While Power has remained quick in the races since, he has likewise imploded on several occasions; perhaps most notably a bizarre on-camera interview after the Pocono race, in which he viciously chopped teammate Helio Castroneves, and was issued a drive-thru penalty for blocking, at a time Team Penske seemed poised for a 1-2-3 finish.
The Pocono incident is part of quite a resume Power has put together in 2014, which includes:
- Veering off-track at Barber while leading
- Receiving a drive-thru penalty at the Grand Prix of Indianapolis for hitting pit equipment
- Receiving a drive-thru penalty for speeding on pit road at the Indianapolis 500
- Receiving a drive-thru penalty for avoidable contact at the Detroit (Race 2)
- Receiving a drive-thru penalty for speeding on pit road at Texas
- The above noted incident at Pocono, which drew the ire of Team Penske President Tim Cindric
- Throwing away a top-10 finish at Iowa, getting in the wall late in the race
And you can add to the above…
Power entered the Sonoma weekend in familiar territory: a commanding lead in the series championship with only a few races remaining. In short, the series title was and remains, Power's to lose. That notion was reinforced when Power took pole Saturday.
From pole, Power pulled away at the start to a commanding lead. However, when Power came to pit road during a caution, he dropped to 8th in the running order, before a spin on lap 39, dropped him to 21st position.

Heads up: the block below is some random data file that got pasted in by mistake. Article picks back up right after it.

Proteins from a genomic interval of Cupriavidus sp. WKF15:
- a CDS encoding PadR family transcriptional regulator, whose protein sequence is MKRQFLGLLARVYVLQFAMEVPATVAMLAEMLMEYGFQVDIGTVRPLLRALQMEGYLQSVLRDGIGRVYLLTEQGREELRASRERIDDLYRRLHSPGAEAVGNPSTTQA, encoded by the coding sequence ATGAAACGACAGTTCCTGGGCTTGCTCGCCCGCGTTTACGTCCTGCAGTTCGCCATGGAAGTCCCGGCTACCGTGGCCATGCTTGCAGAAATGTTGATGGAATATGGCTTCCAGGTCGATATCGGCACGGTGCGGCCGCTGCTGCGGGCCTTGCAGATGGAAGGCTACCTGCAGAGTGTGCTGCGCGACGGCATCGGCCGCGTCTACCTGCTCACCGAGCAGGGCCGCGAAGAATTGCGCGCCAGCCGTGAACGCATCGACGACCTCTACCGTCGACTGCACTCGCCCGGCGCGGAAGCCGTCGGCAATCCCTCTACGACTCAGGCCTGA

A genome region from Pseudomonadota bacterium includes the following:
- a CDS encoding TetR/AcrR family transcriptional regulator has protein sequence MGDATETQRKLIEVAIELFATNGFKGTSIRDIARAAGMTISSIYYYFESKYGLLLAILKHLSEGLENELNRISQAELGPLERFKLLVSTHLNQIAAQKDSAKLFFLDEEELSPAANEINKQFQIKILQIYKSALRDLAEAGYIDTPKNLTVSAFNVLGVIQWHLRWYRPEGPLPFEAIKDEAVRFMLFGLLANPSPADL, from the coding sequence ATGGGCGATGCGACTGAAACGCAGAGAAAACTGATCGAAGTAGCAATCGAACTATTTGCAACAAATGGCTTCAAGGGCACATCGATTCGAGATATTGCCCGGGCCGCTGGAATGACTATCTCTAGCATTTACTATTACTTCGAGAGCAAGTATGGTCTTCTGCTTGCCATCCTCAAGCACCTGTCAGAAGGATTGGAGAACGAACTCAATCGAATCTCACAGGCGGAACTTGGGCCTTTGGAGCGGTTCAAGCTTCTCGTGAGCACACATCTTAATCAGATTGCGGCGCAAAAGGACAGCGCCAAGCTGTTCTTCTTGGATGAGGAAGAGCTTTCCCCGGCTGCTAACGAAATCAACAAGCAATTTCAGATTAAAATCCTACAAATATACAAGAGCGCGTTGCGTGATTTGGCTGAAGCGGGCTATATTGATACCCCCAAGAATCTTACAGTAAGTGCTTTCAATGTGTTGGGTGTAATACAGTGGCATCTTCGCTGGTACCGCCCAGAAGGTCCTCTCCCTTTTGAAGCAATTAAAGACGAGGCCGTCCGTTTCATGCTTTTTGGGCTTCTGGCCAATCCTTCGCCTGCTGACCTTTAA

It is true Power did make a strong charge back to finish 10th and salvage some valuable points headed into the series finale at Fontana. It is also true that even with a win at Sonoma, Power would not have clinched the championship. Further, the fact Castroneves, who sits second in the championship finished 18th means Power maintains a rather commanding lead, and will clinch the championship at Fontana with a sixth-place finish or better.
Speaking of Fontana
The above noted, it is likewise true Power had every opportunity to put the title far out of reach with a solid, mistake free run at Sonoma. Yet just as he has on so many occasions in 2014, and just as he has in previous late-season races, Power made a needless error. And if things don't pan out Saturday evening at Auto Club Speedway, the often-wrapped-up-in-his-own-head Power will not have to look far to find where things went wrong.
As for Sonoma, the error has given Castroneves and to a lesser extent Simon Pagenaud, hope entering Saturday evening's silly double-points finale. Castroneves needs a good run (fourth and bonus points or better) combined with Power slipping up, while Pagenaud needs to win, combined with Power finishing 18th or worse. While Dixon and Hunter-Reay remain mathematically alive it should be noted that they will be eliminated if Power merely starts Saturday's race.
In short, the odds overwhelmingly favor Power lifting the Astor Cup Saturday evening (well, Sunday morning on the East Coast, but that's a different matter altogether).
Last week, I wrote:
"the unquestioned story at both Sonoma and Fontana will be Will Power's ability, or lack thereof, to actually manage himself.
Yes, when it comes to these final two races, Will Power is the story folks. And if the story is Will Power, the story is going to end either with the talented Aussie enjoying one long-overdue coronation justifiably recognizing him as one of this era's great Indy car drivers; or we're going to see the 12-Train derail in some unbeknownst manner, in which only the 12-Train can."
The happenings of this past weekend at Sonoma make the above sentence as relevant now. With regard to Power, he either exorcises his well-documented demons in this weekend's MAVTV 500 or adds another chapter to a long, detailed and not-so-distinguished book of mind-boggling near-misses.
Yes, triumph or train-wreck. It's hard to imagine anything in between.
Brian Carroccio is a columnist for AutoRacing1.com. He can be contacted at BrianC@AutoRacing1.com